How having an attorney benefits you outside of the courtroom?

I can completely understand if you believe that it is worthwhile to have an attorney in a courtroom, but it may not make much difference outside of court. After all, you've been able to function just fine up to this point, never having had spoken to an attorney previously. Now that you are involved in a CPS case, why would that change? Well, the reality is that once a CPS case begins, you are no longer living based on your schedule. Instead, your ability to proceed through the case, spend time with your child, and eventually reunite permanently with your child depends on your willingness and ability to understand the case process and make decisions for yourself along the way.

In a CPS case, you will be expected to participate in the process as much as possible. This means that if you want your case to end, you will need to fulfill the duties set forth by CPS. This often means coming up with a safety plan for your family, which you can follow. This means making necessary changes in your life that may place your child at risk of harm in ways you wouldn't have even considered dangerous before. All of this is done with a CPS caseworker or investigator whose time is limited to be able to spend on your case.

I'll put it to you this way: if you have ever had to work with the government before then, you probably have come to learn that they are not the most responsive group in the world. It can sometimes take repeated phone calls, extended waits in line, and a great deal of frustration to get something done in your life. Now imagine how you will feel when your relationship with your child hangs in the balance. It can be very frustrating to work with CPS not because the people are unpleasant but because the circumstances are stressful, and you may not be able to communicate well with the parties to your case.

Your attorney will be your first line of defense against things happening in your case that you do not understanding. Your attorney will be your first line of defense against your court orders, not reflecting the realities of your family life. Your attorney will be the first line of defense against a CPS caseworker telling the judge something that may not be necessarily accurate. Finally, your attorney will be your first line of defense against your not meeting all the deadlines and requirements of your family-based service plan or safety plan.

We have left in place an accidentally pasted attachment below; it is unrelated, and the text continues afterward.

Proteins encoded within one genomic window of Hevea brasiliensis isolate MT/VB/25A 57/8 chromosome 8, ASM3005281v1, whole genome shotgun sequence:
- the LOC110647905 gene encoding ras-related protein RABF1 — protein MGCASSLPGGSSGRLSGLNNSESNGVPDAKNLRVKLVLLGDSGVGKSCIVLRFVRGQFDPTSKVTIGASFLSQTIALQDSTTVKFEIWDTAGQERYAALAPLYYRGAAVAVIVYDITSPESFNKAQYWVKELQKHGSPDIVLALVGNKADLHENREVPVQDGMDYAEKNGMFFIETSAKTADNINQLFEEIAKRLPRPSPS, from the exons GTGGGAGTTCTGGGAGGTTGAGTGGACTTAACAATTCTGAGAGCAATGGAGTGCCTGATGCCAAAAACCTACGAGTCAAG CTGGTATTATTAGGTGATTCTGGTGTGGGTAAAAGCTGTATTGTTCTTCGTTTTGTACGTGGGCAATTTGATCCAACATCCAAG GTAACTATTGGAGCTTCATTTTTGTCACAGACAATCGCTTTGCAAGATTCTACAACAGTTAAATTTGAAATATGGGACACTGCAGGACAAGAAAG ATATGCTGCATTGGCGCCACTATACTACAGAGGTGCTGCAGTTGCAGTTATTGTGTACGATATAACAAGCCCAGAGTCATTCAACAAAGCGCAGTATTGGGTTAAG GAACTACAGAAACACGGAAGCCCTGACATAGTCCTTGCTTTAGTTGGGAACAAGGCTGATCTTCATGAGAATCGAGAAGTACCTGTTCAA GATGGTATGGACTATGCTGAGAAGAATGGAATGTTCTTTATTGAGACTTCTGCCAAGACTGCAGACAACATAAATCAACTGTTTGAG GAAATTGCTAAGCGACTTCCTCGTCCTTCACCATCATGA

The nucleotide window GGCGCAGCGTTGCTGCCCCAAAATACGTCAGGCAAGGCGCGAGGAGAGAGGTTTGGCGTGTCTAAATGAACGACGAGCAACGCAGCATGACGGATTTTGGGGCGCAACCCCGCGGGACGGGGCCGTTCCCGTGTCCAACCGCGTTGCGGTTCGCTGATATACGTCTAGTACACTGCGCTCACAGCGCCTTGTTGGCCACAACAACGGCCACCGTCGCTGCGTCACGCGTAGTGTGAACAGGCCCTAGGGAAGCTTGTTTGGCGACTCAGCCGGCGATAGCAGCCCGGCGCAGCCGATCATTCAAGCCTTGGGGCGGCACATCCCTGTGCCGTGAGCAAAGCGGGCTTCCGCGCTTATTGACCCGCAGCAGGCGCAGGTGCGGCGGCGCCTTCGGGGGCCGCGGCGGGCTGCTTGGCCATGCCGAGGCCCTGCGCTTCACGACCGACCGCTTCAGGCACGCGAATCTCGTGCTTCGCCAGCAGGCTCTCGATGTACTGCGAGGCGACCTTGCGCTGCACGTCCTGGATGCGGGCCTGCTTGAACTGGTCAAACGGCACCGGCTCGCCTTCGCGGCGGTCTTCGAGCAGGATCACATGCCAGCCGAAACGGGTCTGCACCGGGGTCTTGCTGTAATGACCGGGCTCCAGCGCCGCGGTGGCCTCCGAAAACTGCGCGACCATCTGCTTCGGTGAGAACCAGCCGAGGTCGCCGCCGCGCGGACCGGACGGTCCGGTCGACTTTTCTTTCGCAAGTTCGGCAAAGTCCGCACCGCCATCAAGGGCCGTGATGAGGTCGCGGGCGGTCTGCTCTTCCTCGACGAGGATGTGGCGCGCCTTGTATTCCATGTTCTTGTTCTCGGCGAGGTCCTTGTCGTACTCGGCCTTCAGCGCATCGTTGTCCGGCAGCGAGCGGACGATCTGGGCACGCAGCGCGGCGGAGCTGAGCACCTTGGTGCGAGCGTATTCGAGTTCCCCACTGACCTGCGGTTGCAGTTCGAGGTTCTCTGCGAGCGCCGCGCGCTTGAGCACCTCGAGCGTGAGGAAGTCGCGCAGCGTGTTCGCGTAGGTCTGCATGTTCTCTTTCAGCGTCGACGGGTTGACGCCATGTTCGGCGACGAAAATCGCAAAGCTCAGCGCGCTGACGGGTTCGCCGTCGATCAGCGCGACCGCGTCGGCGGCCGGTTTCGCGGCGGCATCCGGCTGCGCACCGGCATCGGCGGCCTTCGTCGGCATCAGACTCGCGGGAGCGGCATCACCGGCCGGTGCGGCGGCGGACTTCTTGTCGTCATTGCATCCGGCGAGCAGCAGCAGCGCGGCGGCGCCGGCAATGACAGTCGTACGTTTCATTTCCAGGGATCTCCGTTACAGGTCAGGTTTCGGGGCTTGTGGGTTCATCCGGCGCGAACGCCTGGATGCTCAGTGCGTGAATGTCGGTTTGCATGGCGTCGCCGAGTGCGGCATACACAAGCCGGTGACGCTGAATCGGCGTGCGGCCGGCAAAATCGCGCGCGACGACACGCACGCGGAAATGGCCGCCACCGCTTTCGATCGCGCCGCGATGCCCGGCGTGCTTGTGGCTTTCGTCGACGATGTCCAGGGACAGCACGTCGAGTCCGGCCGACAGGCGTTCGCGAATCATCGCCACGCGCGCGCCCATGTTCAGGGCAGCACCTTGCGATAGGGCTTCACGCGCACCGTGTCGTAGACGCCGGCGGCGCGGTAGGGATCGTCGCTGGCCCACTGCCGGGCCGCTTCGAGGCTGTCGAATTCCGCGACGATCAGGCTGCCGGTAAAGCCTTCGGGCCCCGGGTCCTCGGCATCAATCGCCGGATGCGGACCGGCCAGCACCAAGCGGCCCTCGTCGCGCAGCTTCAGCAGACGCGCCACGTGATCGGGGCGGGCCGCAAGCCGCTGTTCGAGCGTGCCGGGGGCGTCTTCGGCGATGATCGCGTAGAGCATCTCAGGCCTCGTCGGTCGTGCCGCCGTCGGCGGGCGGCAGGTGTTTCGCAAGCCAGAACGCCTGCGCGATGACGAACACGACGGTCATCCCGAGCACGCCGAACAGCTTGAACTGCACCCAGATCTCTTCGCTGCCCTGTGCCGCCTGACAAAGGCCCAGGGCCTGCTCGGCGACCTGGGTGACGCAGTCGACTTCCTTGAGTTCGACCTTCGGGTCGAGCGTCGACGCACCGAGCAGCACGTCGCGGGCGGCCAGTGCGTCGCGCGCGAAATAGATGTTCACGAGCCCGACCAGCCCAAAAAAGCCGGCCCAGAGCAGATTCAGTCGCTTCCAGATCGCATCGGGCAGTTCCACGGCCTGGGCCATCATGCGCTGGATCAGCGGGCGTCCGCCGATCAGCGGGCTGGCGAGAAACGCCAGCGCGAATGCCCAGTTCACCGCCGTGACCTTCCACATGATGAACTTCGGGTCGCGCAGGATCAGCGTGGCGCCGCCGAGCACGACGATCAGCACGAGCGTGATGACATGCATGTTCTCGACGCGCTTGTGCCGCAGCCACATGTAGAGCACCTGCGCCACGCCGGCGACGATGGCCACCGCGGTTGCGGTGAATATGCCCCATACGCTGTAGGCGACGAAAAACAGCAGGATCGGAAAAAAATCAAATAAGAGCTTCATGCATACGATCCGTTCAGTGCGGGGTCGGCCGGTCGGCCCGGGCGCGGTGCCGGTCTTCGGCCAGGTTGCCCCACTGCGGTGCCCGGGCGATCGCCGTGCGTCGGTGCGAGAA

Ultimately, the CPS case you are involved in is your responsibility. You can hire an attorney to help you guide your case to a certain extent, but the decision-making that goes into it will be yours. You can either go into your case with fear and anxiety due to a lack of knowledge, or you can decide to make a change and let someone help you. Hiring an attorney can go a long way towards ensuring your child's safe return to your home. If your child is still in your home, hiring an attorney can help you to put an end to your case as quickly as possible. Ultimately, you decide to make, but there are contentious, passionate, and diligent attorneys who can help you and your family during this difficult time.

Questions about the material contained in today's blog post? Contact the Law Office of Bryan Fagan

If you have any questions about the material in today's blog post, please do not hesitate to contact the Law Office of Bryan Fagan. Our licensed family law attorneys represent clients in CPS cases throughout southeast Texas and would be honored to speak to you about doing the same for you and your family. Free of charge consultations are available with our attorneys six days a week in person, over the phone, and via video. We are here to serve our community, and we take a great deal of pride in the opportunity to do so.

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Law Office of Bryan Fagan, PLLC | Houston, Texas CPS Defense Lawyers

The Law Office of Bryan Fagan, PLLC, routinely handles matters that affect children and families. If you have questions regarding CPS, it's essential to speak with one of our Houston, TX CPS defense Lawyers right away to protect your rights.

Our CPS defense lawyers in Houston, TX, are skilled at listening to your goals during this trying process and developing a strategy to meet those goals. Contact the Law Office of Bryan Fagan, PLLC by calling (281) 810-9760 or submit your contact information in our online form. The Law Office of Bryan Fagan, PLLC handles CPS defense cases in Houston, Texas, Cypress, Klein, Humble, Kingwood, Tomball, The Woodlands, the FM 1960 area, or surrounding areas, including Harris County, Montgomery County, Liberty County, Chambers County, Galveston County, Brazoria County, Fort Bend County, and Waller County.